Muscat, the capital of Oman, lies in a bay enclosed by cliffs and has magnificent buildings to offer. The old town is easy to survey, and we recommend exploring it on foot.
Muscat is the capital of Oman. Together with its suburbs (Mutrah, Ruwi, Qurum, etc.), it forms the so-called Capital Area in which about 700,000 people live. Generally, Muscat (as Muscat is also called or written) always refers to the Capital Area. The old city of Muscat is one of our top 10 sights in Oman.
PICTURES: Old Town of Muscat
Photo gallery: Old Town of Muscat
Sights in the Old City of Muscat (Muscat)
The historic centre of Old Muscat is located in a bay enclosed by cliffs and has about 30,000 inhabitants. The old town is relatively manageable, and it is advisable to explore it on foot, as it is not so easy to find your way around the one-way streets by car.
Sultan's Palace Qasr Al Alam
The architecturally exceptional Qasr Al Alam Palace was completed in 1974 and is the working palace of the ruling sultan. In order to build the colourful palace, about a third of the old town was razed. The palace is particularly impressive when you approach it via the boulevard from the south.
The Qasr Al Alam Palace - unmistakably designed by an Indian architect - is the dominant element in the old city and government quarter. The interior of the palace is unfortunately not accessible to visitors. To the left of the main gate, there is an entrance into the beautiful park. Those who have the opportunity to pass by in the evening will find the palace wonderfully illuminated.
PICTURES: Sultan's Palace in Muscat
Photo gallery: Sultan's Palace (Qasr al-Alam) in Muscat
The Bait Garaiza, the largest of the old merchant houses in Muscat, was built in 1630 on the site of a Portuguese chapel (Portuguese: "Igrezia" - hence the name). Before the construction of the Qasr Al Alam Palace, this was the seat of the Omani rulers in Muscat. In front of the building, 14 cannons were stuck vertically into the ground and have since acted as simple but effective bollards.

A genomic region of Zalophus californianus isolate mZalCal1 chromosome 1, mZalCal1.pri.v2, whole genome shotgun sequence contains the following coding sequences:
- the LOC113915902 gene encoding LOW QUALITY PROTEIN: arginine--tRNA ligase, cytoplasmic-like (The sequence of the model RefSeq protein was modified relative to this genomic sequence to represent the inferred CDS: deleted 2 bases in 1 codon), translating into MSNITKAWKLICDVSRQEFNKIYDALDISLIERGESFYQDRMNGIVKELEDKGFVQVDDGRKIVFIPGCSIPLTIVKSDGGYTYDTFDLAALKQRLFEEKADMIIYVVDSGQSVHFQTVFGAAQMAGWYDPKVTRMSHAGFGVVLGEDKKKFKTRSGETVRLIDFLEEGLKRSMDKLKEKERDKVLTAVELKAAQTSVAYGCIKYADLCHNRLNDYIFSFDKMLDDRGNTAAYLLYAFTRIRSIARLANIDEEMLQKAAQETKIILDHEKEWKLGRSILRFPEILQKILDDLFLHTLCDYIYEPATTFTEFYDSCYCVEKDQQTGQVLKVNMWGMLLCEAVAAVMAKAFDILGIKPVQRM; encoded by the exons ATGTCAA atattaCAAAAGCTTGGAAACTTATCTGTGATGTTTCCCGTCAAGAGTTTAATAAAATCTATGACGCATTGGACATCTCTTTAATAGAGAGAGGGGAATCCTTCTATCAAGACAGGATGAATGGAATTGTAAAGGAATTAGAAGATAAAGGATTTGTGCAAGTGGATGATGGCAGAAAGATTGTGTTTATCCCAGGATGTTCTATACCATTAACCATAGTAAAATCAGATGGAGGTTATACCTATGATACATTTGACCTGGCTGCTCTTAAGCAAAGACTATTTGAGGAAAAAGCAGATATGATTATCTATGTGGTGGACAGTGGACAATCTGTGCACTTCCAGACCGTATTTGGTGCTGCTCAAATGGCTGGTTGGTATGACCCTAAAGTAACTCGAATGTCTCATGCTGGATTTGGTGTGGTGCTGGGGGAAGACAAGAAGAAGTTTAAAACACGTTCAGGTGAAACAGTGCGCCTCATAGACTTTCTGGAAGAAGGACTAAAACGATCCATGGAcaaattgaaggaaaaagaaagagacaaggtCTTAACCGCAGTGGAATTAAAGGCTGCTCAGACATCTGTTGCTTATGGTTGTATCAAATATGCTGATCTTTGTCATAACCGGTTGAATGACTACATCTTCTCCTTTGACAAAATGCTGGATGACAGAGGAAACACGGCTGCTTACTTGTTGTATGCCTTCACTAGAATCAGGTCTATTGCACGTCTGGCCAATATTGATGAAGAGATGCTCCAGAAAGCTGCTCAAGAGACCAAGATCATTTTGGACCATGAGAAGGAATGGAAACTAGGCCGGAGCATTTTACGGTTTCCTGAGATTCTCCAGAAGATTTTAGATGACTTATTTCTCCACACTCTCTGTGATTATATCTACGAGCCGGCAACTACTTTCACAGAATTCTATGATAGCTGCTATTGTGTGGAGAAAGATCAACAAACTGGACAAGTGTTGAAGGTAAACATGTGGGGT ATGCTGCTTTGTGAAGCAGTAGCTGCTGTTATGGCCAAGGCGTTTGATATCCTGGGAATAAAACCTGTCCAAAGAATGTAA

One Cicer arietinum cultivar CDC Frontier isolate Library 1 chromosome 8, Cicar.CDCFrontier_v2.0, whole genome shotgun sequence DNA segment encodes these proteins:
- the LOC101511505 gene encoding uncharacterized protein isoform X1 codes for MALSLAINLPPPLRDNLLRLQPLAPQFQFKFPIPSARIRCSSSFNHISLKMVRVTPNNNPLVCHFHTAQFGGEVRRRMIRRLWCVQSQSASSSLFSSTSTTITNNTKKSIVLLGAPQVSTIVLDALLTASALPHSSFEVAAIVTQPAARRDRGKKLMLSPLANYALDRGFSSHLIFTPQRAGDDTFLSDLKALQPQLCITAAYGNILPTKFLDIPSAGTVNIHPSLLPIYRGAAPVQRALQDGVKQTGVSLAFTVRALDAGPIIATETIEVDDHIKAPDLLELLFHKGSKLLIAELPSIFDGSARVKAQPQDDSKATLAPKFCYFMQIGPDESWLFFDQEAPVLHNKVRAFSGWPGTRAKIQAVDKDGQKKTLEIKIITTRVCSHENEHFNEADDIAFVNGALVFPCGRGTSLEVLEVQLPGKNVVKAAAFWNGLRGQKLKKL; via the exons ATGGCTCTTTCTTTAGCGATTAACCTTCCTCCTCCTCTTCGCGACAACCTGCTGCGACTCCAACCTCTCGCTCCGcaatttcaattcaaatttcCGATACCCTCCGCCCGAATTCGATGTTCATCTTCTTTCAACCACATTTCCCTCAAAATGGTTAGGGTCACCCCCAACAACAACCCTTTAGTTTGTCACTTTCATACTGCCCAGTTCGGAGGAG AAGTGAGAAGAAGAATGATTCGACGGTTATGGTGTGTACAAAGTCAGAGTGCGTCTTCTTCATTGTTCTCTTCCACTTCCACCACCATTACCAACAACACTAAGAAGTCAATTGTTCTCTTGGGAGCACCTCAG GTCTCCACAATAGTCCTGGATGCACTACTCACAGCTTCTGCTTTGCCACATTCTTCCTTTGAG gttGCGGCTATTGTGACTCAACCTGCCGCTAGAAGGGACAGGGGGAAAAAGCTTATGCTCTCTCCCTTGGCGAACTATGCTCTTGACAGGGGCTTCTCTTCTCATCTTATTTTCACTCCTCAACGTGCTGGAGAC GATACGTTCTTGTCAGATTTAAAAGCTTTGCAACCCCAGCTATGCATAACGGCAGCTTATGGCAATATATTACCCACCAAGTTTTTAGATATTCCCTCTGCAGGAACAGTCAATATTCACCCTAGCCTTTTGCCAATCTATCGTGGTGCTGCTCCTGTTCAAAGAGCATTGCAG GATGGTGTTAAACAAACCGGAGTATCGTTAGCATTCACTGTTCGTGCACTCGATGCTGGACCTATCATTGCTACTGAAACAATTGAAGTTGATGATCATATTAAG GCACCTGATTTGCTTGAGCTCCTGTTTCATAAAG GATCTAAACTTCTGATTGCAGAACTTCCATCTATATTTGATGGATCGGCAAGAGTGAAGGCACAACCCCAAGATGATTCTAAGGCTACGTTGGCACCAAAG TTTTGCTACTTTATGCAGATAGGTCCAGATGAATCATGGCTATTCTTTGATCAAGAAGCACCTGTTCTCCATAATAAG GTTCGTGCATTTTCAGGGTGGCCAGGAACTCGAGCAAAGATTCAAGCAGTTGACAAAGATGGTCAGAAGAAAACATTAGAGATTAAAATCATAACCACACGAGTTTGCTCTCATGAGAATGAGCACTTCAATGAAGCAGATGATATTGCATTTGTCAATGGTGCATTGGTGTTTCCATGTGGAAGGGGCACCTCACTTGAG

Al Khor Mosque
Just to the right of the Bait Garaiza is the very plain Masjid al-Khor. Blue domes and blue tiles dominate the façade, contrasting sharply with the grey-brown Fort Mirani behind it.
Mirani Fortress is one of two fortresses guarding the Omani capital Muscat. Together with Jalali Fortress, it was once part of the city walls and still towers over the port of Muscat on the Gulf of Oman. Both are on our list of the 10 most beautiful forts in Oman.
The once tower-shaped Al-Mirani Fort, also known as Al Gharbiya or Fort Capitan, was built in the 16th century together with the neighbouring Jalali Fort. This made Muscat 's harbour virtually impregnable, as the entire open sea could be monitored and fired upon from both forts together.
Construction of the Mirani Fortress
In 1507, Muscat was conquered by the Portuguese and its fortifications destroyed. Today's bulwark was built by the Portuguese on the foundation walls of the old fort and was made much more spacious. After several attacks by the Ottomans, who even took Muscat for a short time, it was clear to the Portuguese that Muscat needed a proper defence system and so they completed both forts by 1588.
Even then, the huge cistern was built, which could supply 300 men with water for two years. This made the port of Muscat as good as impregnable, because from both forts together the entire open sea could be monitored and shelled.
The three cannons that still stand in a backyard of the Mirani fortress used to announce the closing of the city gates in the evening and warn ships not to enter the harbour after dark without permission.